FARMINGTON – The Bureau of Reclamation is moving forward with negotiations with the Navajo Tribal Utility Authority for the transfer of operations and maintenance for a portion of the Navajo-Gallup Water Supply Project.
The project will divert roughly 37,376 acre-feet of water annually from the San Juan River Basin as part of the Navajo Nation’s San Juan River Basin Water Rights Settlement in 2009. According to the Bureau of Reclamation, inadequate water supply affects both the Jicarilla Apache and Navajo peoples to live and work, with over 40% of Navajo Nation households hauling water to meet daily needs. The Cutter Lateral portion of the project, supplied by the Cutter Reservoir near Bloomfield, is expected to be complete in spring 2020 and will provide water delivery to the Navajo and Jicarilla Apache nations.
But before construction finishes, terms on an operations and maintenance contract will need to be negotiated and transferred to the Navajo Tribal Utility Authority, said Patrick Page, deputy construction engineer with the Bureau of Reclamation.
Although the design process for the full 280-mile pipeline project began in March 2009 and construction on the Cutter Lateral began in 2015, this will mark the first transfer from construction to completion. The Bureau of Reclamation is tasked with constructing the pipeline project, and when specific portions of the project are completed, operational responsibility is transferred to the Navajo Tribal Utility Authority. The next transfer involving the San Juan Lateral is expected in 2024, Page said.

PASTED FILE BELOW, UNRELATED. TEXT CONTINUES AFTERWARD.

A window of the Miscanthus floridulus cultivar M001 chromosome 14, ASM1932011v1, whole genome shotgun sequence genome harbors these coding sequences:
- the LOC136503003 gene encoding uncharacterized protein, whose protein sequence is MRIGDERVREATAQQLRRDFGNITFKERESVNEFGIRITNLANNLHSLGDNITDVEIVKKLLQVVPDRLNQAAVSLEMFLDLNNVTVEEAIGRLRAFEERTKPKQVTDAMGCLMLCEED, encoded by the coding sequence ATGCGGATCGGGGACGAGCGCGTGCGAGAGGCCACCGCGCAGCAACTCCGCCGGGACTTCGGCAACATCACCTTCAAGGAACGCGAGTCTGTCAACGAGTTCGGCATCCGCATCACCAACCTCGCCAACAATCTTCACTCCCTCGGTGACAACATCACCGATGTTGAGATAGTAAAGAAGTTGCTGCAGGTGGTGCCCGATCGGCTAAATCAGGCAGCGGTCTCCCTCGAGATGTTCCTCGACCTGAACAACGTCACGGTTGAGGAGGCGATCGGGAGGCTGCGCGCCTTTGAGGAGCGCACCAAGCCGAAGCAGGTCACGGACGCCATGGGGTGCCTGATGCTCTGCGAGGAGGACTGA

“It’s a huge milestone; it marks the first delivery of project water,” he said.
Page said the negotiations will identify what is to be transferred, set the process for transfer inspections and lay out responsibilities and how the water will be delivered to users. The third public meeting to continue negotiating the operations and maintenance contract for the Cutter Lateral portion of the project will be Thursday in Fort Defiance, Arizona.